(Bloomberg) -- The highly contagious delta variant is proving a dangerous mix with Florida’s bustling tourism industry -- especially for young adults.

Average daily hospital admissions among 18-39 year olds in Florida have jumped about 150% in the past two weeks to a record-shattering rate, which is exceeded nationally only by a young-adults’ surge in New Mexico last year, according to data from the U.S. Department of Health & Human Services. Total single-day admissions with confirmed Covid -- 1,288 on Saturday -- surpassed the previous Florida peak in January, even as older state residents fare better.

In a sign of delta’s infectiousness, the hospital surge has unfolded about three times faster than the previous one, which crested six months ago.

The elderly are still most likely to be hospitalized with Covid, but the gap has closed significantly. In January, a 70-and-over Floridian was about seven times as likely to be hospitalized with Covid-19 as a 30-39 year old. Now they’re only about twice as likely.

Sergio Segarra, chief medical officer at Baptist Hospital of Miami, said his facility has never been this busy during the pandemic, faced simultaneously with the jump in infections and the return of more-routine hospital traffic. His Covid patients are significantly younger than earlier in the pandemic, and they tend to see better outcomes. But he worries the situation could devolve, packing the intensive-care unit.

“I don’t know how long before it becomes an ICU issue where all of the ICU beds are filled and we need even more people,” Segarra said.

Tourist destinations have proven particularly vulnerable to outbreaks as the world reopens for business. Surges have hit vacation destinations from Nevada to Malta.

But Florida may be experiencing a case of the worst possible timing: Delta attained dominance in much of the country just as the state entered its so-called air-conditioning season, which drives Floridians indoors out of the heat and was blamed in part for a major jump in infections a year ago.

“If what we are seeing in Florida doesn’t make everybody pause and take this seriously, I don’t know what will,” said Ali Mokdad, a professor at the University of Washington’s Institute for Health Metrics and Evaluation.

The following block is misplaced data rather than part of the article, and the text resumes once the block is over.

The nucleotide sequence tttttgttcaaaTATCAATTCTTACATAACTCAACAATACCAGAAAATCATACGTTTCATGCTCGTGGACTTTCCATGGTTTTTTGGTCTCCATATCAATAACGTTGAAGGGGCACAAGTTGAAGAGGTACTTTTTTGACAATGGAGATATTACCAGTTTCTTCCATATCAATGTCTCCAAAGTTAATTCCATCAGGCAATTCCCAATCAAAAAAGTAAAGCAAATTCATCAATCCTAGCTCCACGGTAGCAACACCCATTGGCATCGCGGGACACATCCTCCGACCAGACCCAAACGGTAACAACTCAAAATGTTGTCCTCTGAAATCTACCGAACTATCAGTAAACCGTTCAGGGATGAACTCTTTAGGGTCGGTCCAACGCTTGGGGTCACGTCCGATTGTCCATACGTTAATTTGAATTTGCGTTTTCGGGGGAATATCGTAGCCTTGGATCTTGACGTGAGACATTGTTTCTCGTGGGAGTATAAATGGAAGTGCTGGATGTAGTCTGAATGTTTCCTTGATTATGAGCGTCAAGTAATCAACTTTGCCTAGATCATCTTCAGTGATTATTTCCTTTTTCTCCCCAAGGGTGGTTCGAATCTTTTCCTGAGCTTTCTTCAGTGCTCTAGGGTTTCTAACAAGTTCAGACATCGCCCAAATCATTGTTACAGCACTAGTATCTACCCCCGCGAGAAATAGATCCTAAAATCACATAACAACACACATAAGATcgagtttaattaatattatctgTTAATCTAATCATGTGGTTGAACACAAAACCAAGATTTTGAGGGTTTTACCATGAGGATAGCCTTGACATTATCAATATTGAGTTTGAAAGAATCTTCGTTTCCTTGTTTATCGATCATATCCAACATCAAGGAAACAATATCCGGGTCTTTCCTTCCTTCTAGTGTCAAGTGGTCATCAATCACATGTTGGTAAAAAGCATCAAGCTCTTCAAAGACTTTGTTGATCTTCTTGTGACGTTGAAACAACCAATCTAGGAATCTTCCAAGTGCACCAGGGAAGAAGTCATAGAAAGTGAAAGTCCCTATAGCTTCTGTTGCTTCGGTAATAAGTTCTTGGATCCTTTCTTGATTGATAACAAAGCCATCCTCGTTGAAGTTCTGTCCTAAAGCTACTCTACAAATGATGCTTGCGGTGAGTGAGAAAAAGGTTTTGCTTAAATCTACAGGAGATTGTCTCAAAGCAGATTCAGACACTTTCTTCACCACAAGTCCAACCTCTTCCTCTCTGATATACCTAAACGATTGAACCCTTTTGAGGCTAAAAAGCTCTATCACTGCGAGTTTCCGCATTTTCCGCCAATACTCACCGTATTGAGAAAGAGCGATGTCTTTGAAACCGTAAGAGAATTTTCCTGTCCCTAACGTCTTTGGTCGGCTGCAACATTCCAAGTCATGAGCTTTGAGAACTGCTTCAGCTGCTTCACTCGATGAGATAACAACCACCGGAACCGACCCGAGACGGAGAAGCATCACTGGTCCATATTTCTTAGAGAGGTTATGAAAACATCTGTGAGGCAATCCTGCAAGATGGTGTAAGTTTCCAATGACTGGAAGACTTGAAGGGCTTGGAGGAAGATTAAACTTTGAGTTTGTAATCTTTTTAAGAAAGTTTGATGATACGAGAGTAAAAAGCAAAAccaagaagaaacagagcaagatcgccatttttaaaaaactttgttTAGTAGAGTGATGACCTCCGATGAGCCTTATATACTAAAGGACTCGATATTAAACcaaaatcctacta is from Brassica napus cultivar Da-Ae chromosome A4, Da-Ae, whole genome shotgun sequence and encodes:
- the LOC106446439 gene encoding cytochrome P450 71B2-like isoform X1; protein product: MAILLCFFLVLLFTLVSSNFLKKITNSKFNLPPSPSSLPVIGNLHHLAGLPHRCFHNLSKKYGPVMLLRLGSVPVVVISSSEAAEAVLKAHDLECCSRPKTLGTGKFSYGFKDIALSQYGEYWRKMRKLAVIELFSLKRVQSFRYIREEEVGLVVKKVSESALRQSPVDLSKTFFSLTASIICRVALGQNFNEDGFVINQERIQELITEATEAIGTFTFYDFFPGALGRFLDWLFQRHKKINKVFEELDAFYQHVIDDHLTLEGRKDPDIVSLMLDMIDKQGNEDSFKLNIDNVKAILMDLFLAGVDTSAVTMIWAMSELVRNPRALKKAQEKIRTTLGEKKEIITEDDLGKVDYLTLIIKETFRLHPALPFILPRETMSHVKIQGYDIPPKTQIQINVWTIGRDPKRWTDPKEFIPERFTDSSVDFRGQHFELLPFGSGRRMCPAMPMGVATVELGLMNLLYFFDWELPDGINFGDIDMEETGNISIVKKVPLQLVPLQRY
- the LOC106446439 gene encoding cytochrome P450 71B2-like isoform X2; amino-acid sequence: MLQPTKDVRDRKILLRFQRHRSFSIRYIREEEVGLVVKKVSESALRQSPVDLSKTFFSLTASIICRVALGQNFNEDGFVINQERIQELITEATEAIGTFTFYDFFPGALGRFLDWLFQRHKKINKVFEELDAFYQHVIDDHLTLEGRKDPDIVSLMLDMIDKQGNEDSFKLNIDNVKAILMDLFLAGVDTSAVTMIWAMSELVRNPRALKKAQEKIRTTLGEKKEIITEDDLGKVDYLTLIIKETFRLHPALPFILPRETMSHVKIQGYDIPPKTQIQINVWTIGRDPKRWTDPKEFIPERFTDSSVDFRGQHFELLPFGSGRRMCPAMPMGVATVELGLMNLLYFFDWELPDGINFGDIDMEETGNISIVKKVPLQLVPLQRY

Florida health officials are urging residents to get vaccinated. While the state’s inoculation rate is close to the national average, its totals are skewed higher by the large population of retirees. Just 39% of 20-29 year olds and 47% of those 30-39 have gotten a shot, compared with 84% of those 65 and over, according to the state’s health department. Those young people often work jobs in the hospitality industry.

Historically, outcomes are vastly better for younger patients, but they’re not risk free. Nationwide, patients 75 and over with Covid died about 16% of the time compared with 25-39 year olds who died less than 2% of the time, according to March data from Premier Inc., a health-care consultancy.

The proportion of Covid cases involving delta doesn’t stand out in Florida, but the state is particularly susceptible to the variant, said William Lee, vice president of science at testing company Helix.

“Florida is unique among most of these other states in terms of the amount of tourists during this season, and there’s significant pent-up demand,” he said. “In proportion of delta, there is some disparity across the country. But I think that is decreasing quickly” as delta becomes dominant everywhere.

Segarra, the Baptist Hospital medical officer, said his staff is exhausted and saddened to know that many of the hospitalizations are preventable.

“We are frustrated that we do not see our community giving us the support that we need,” he said. “We’re not asking for more than getting vaccinated and following CDC guidelines. I don’t want a parade.”

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